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101 Table 3 7. Continued Trait /Item Factor loading Estimate/SE Residual Variance Threshold TF 12 0.527 9.225 0.723 0.241 18 0.373 6.053 0.739 0.259 28 0.424 7.448 0.969 0.131 37 0.478 8.100 0.876 1.427 43 0.082 1.409 0.995 0.353 50 0.132 2.252 0.958 0.247 55 0.408 6.80 9 0.975 0.867 61 0.621 10.788 0.974 0.143 OL 2 0.341 7.042 0.925 0.310 5 0.412 8.725 0.706 0.420 8 0.121 2.331 0.939 0.926 14 0.367 6.550 0.783 1.729 17 0.339 6.413 0.281 0.982 20 0.482 10.431 0.614 0.433 23 0.330 6.642 0.813 1.217 27 0.248 4.996 0.897 0.143 32 0.568 10.009 0.445 0.944 35 0.011 0.224 0.847 1.814 38 0.503 10.730 0.606 0.669 40 0.074 1.443 0.968 0.372 44 0.270 5.327 0.723 0.268 47 0.004 0.076 0.769 0.152 53 0.377 6.896 0.762 0.363 56 0.195 3.882 0.682 0.190 58 0.365 7.401 0.652 0.755 59 0.488 10.604 1.000 0.061 60 0.415 8.561 0.364 0.676 63 0.269 5.396 0.969 0.642 66 0.487 9.150 0.455 0.738 69 0.178 3.355 0.681 0.410

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102 Table 3 factor solu tion for Egypt data Trait No. of items 2 factor model 3 factor model 4 factor model 5 factor model 1 2 1 2 3 1 2 3 4 1 2 3 4 5 EI 19 1 2 2 2 9 2 9 2 2 8 PM 14 4 1 5 1 3 5 1 1 5 2 2 2 TF 8 1 2 1 2 1 1 2 1 1 2 OL 22 10 5 11 6 6 5 4 8 5 6 Model Fit Indices 2 2795.259 2496.157 2235.302 2062.220 df 1828 1767 1707 1648 p .000 .000 .000 .000 CFI .627 .718 .796 .840 TLI .601 .689 .767 .810 RMSEA .024 .021 .018 .017

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103 Table 3 factor solution for Gaza data Trait No. of items 2 factor model 3 factor model 4 factor model 5 factor model 1 2 1 2 3 1 2 3 4 1 2 3 4 5 EI 19 3 10 4 9 5 3 9 4 3 5 5 1 7 PM 14 8 4 11 4 6 8 4 5 8 5 5 1 TF 8 3 3 2 4 2 4 3 2 4 1 OL 22 19 1 18 1 19 1 1 1 16 2 1 2 1 Model Fit Indices 2 2152.565 2037.012 1932.922 1834.679 df 1828 1767 1707 1648 p .000 .000 .000 .000 CFI .862 .885 .904 .921 TLI .853 .873 .890 .906 RMSEA .022 .020 .019 .017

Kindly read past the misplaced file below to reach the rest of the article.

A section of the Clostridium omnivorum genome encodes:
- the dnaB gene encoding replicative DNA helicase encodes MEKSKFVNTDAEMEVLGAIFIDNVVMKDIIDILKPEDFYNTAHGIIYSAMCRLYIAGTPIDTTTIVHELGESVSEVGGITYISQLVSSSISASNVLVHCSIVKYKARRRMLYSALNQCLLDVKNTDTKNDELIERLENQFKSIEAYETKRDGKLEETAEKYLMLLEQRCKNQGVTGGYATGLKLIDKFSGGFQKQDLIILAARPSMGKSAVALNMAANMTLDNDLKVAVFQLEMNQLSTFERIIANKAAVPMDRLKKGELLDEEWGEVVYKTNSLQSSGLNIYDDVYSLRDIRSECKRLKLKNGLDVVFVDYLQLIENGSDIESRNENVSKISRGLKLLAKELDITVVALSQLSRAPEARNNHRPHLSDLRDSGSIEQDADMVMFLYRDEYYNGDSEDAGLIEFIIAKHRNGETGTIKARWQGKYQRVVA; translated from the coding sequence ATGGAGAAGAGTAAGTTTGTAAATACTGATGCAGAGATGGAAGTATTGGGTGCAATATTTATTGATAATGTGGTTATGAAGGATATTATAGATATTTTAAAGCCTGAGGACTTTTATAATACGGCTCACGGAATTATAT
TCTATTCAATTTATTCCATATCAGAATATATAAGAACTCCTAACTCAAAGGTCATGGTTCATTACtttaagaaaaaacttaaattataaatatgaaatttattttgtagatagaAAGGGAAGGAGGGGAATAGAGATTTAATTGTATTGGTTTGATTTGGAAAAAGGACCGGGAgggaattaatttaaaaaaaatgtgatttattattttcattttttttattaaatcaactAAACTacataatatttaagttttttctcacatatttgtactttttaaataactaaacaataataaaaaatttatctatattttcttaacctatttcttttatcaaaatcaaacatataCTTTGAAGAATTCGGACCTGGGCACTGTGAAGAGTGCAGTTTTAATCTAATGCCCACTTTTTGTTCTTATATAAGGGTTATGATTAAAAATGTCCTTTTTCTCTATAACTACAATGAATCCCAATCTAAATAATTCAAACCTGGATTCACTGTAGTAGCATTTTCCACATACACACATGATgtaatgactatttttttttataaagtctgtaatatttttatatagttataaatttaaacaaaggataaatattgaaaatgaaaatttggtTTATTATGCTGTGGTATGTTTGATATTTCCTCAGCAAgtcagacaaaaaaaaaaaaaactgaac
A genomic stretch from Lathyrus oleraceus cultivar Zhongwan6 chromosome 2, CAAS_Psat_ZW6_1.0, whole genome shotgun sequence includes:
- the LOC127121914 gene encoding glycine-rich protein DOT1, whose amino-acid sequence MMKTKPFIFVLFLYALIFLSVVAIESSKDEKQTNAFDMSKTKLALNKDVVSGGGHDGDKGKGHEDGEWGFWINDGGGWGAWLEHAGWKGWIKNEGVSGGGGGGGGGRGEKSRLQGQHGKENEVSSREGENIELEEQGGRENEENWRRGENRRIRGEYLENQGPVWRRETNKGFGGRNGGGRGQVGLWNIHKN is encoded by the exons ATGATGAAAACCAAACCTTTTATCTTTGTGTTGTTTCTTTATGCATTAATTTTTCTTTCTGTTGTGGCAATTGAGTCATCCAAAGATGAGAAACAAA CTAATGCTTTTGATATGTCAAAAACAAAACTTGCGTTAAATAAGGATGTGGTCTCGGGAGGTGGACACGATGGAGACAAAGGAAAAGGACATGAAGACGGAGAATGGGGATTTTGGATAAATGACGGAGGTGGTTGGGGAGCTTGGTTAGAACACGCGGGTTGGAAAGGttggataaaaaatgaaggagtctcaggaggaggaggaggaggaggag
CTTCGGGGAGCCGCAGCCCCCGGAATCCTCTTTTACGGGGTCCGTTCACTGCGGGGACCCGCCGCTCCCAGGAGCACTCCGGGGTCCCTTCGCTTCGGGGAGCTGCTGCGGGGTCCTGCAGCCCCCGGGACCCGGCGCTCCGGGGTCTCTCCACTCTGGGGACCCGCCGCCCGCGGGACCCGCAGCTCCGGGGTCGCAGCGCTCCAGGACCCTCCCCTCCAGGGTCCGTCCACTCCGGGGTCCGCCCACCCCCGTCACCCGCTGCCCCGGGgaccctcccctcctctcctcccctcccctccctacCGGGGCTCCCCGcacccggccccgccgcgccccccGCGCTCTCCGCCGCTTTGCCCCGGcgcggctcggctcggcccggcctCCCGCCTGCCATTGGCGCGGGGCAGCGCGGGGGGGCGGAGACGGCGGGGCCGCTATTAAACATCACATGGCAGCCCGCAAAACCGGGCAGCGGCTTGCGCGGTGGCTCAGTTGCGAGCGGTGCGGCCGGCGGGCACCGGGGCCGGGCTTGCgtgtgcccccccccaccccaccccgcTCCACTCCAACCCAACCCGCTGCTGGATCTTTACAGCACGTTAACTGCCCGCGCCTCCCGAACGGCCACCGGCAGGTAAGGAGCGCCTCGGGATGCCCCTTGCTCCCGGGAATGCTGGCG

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104 Table 3 10. Parameter estimates of the four factor model in Hungary data Trait/Item Fac tor loading Estimate/SE Residual Variance Threshold EI 1 0.463 7.288 0.785 0.091 4 0.574 8.379 0.671 0.708 7 0.172 2.167 0.970 0.741 13 0.468 7.714 0.781 0.128 16 0.321 4.630 0.897 0.016 19 0.360 5.163 0.870 0.224 22 0.300 3.968 0.911 0.50 5 26 0.333 4.862 0.889 0.022 33 0.197 2.569 0.961 0.361 36 0.395 5.842 0.844 0.282 39 0.591 10.089 0.651 0.041 42 0.458 6.603 0.790 0.519 46 0.342 5.085 0.883 0.047 49 0.485 6.903 0.765 0.374 52 0.480 7.786 0.770 0.078 57 0.460 6.796 0.788 0.622 62 0.460 6.661 0.788 0.368 65 0.221 2.925 0.951 0.428 67 0.245 3.429 0.940 0.173 PM 3 0.321 4.390 0.897 0.749 6 0.531 8.071 0.718 0.122 9 0.010 0.121 1.000 0.835 11 0.340 4.809 0.884 0.415 15 0.243 3.357 0.941 0.128 21 0.222 3. 089 0.951 0.097 25 0.220 3.083 0.951 0.110 31 0.390 5.512 0.848 0.505 34 0.269 3.896 0.928 0.198 45 0.463 6.673 0.786 0.262 48 0.288 4.219 0.917 0.022 51 0.252 3.382 0.936 0.505 64 0.192 2.580 0.963 0.147 68 0.281 3.999 0.921 0.548